is running to win his vote his coalition, and we have heard clear her come out and support president obama. it will be tricky for her to say except on this issue, which is the issue of the second term. for hillary clinton, she's caught in a bind because of president clinton and president obama. and this is a key issue, and he's been willing to go against his party to push it. >> we have half a minute or so left republicans are successful with working class whites and they are concentrated in many of the same states hammered hard by globalisation and the loss of manufacturing jobs. >> yes absolutely this is something, i think, that labour and that environmentalists, labour unions and others say look you should - more moderate reagan departments, republicans, have to come over.
we can saviour jobs. that's why i think some of the republicans this the race go against the deal. not only like rick santorum but others that may see others saying this is a bad deal for workers. as the issue of unemployment equality takes over the race is in the foreproperty of people's ninth, that may be a winning strategy for democrats and the republicans who go against it. >> jeannie teaches political signs at iona college and new york university thank you for joining us. i'll be back with a fine word on free trade, jobs and politics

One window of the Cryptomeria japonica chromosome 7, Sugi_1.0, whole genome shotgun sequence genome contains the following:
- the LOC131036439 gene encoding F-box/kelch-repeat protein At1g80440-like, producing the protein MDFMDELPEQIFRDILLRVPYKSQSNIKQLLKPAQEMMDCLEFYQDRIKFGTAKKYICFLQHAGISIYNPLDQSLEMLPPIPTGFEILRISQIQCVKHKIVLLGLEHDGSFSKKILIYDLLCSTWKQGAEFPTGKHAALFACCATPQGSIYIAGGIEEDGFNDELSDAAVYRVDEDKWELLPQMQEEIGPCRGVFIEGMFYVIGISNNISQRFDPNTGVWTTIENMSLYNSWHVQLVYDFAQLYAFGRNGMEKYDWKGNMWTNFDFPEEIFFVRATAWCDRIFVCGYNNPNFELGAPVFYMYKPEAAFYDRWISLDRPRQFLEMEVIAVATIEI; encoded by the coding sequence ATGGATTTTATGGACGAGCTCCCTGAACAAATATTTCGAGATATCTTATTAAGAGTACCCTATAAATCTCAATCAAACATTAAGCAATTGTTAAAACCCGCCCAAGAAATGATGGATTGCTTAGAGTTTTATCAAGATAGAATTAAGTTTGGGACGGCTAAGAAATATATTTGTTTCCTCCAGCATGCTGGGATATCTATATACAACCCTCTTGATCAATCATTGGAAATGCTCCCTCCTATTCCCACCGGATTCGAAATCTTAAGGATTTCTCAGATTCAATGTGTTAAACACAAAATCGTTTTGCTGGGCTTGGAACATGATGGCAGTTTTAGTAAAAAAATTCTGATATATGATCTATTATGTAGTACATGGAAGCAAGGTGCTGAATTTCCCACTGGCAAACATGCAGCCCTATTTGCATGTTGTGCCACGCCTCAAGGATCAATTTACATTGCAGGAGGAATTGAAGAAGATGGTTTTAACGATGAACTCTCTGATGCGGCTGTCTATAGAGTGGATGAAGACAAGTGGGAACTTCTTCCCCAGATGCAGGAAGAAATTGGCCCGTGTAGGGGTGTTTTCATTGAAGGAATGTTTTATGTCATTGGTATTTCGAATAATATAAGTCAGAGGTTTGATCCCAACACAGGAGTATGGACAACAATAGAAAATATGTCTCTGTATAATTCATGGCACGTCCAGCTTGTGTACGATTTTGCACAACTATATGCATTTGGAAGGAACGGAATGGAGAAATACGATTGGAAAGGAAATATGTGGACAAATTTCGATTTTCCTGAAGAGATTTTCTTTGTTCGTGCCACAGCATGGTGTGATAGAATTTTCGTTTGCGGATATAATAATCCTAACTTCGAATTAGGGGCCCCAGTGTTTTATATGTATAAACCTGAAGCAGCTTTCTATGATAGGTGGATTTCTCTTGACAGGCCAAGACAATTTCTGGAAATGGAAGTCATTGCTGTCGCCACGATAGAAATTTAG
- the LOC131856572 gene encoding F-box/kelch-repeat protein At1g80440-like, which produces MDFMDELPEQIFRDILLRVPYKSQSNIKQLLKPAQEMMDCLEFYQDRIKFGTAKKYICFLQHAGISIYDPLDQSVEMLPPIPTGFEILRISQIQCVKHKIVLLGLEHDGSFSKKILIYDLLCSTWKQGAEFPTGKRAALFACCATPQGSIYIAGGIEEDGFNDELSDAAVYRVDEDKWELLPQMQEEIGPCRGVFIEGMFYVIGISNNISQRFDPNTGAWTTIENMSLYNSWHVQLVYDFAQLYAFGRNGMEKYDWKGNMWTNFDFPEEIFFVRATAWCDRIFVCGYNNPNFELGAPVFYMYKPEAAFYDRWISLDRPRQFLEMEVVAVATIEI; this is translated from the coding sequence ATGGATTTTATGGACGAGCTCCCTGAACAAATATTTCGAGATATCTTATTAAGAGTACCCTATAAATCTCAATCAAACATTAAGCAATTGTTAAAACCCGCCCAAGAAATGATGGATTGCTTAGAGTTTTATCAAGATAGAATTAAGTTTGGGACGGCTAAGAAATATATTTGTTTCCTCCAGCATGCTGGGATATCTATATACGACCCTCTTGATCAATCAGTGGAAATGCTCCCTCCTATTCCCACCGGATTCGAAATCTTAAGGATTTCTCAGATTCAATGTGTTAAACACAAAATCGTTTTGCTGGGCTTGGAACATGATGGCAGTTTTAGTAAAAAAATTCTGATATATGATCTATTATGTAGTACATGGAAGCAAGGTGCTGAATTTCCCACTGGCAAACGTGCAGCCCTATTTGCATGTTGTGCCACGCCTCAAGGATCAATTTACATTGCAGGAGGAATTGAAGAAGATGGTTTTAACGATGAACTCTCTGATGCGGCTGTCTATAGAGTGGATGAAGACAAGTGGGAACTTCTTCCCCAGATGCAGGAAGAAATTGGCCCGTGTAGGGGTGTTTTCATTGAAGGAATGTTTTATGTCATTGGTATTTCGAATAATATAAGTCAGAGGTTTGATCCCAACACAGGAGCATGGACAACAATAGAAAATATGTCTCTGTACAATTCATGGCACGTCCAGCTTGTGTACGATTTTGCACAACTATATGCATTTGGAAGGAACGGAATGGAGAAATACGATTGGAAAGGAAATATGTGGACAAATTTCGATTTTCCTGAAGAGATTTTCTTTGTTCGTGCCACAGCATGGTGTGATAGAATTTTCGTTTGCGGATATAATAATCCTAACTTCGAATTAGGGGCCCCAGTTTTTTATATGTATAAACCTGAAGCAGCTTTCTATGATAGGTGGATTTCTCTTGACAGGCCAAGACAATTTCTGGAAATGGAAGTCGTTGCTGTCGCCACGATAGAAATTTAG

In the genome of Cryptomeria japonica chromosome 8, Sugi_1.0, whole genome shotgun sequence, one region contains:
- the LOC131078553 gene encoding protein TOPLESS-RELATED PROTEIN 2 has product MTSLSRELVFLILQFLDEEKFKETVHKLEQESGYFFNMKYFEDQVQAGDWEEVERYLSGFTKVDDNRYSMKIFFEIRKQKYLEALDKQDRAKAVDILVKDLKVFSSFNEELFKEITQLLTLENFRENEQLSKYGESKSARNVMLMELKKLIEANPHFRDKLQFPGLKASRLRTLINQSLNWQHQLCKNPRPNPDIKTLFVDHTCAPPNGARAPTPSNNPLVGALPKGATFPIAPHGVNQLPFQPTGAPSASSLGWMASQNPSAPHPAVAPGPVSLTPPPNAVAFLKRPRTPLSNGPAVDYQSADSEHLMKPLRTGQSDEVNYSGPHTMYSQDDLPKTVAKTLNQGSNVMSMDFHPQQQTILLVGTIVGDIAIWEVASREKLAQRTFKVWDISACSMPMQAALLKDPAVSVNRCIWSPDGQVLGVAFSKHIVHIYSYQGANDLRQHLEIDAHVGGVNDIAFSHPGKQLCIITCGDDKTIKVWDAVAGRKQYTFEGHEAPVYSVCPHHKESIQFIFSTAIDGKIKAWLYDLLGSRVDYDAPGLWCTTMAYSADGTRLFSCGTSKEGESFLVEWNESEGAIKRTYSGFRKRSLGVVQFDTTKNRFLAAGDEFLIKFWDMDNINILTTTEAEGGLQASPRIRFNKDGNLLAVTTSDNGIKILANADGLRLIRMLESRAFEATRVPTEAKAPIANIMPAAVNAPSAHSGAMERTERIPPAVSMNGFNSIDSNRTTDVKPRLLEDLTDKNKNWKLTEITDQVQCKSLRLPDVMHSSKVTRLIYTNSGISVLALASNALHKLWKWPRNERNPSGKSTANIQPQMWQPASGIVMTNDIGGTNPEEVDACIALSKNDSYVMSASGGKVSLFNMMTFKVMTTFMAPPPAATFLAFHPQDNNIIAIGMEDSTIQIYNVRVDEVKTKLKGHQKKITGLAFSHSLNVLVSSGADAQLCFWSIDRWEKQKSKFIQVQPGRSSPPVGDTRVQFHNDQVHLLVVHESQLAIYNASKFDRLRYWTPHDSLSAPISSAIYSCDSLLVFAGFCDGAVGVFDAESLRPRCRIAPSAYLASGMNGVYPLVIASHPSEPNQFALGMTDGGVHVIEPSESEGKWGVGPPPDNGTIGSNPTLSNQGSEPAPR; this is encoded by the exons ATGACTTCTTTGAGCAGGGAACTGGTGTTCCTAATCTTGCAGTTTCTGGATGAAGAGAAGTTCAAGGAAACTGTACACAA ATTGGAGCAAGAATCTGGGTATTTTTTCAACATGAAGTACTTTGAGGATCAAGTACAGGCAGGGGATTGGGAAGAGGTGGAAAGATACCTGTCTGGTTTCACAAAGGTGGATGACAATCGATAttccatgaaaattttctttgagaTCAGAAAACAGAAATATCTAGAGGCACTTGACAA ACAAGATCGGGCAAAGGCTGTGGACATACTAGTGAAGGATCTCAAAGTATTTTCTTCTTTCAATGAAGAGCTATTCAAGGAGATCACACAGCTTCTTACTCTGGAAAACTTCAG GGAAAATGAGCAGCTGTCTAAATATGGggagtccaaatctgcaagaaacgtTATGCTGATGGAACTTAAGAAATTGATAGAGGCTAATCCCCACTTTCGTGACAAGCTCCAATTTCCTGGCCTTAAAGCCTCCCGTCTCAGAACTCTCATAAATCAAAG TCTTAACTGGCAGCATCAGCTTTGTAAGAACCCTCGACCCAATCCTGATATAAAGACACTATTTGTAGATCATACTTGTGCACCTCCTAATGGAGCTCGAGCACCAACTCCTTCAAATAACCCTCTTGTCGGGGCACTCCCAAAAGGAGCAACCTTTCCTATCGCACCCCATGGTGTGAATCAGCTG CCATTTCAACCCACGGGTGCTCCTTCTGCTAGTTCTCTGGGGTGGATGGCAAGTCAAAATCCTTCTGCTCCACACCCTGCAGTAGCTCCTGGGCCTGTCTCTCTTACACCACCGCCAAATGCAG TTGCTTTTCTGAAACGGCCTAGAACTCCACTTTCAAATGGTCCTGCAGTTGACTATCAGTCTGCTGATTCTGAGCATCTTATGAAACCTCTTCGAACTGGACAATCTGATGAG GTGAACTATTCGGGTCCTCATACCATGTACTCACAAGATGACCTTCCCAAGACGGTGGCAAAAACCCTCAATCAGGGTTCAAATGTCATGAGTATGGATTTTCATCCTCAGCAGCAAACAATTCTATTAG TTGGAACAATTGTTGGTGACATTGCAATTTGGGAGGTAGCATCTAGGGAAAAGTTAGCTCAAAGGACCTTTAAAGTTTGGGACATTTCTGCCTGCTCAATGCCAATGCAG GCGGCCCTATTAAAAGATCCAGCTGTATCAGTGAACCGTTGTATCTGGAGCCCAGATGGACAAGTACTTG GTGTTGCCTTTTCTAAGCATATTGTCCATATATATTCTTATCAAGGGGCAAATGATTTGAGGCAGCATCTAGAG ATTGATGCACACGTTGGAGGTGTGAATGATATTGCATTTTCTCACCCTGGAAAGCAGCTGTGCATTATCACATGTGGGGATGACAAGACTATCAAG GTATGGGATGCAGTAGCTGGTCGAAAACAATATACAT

once when i was shopping in the now defunct basement i picked up a men's sports coat off the racks to check the size in the collar is read made in lesotho. when i reported from the tiny african kingdom. lesotho was one of the poorest players on earth, and exported little to the outside world. it has a per capita income a little over $1,100 a year a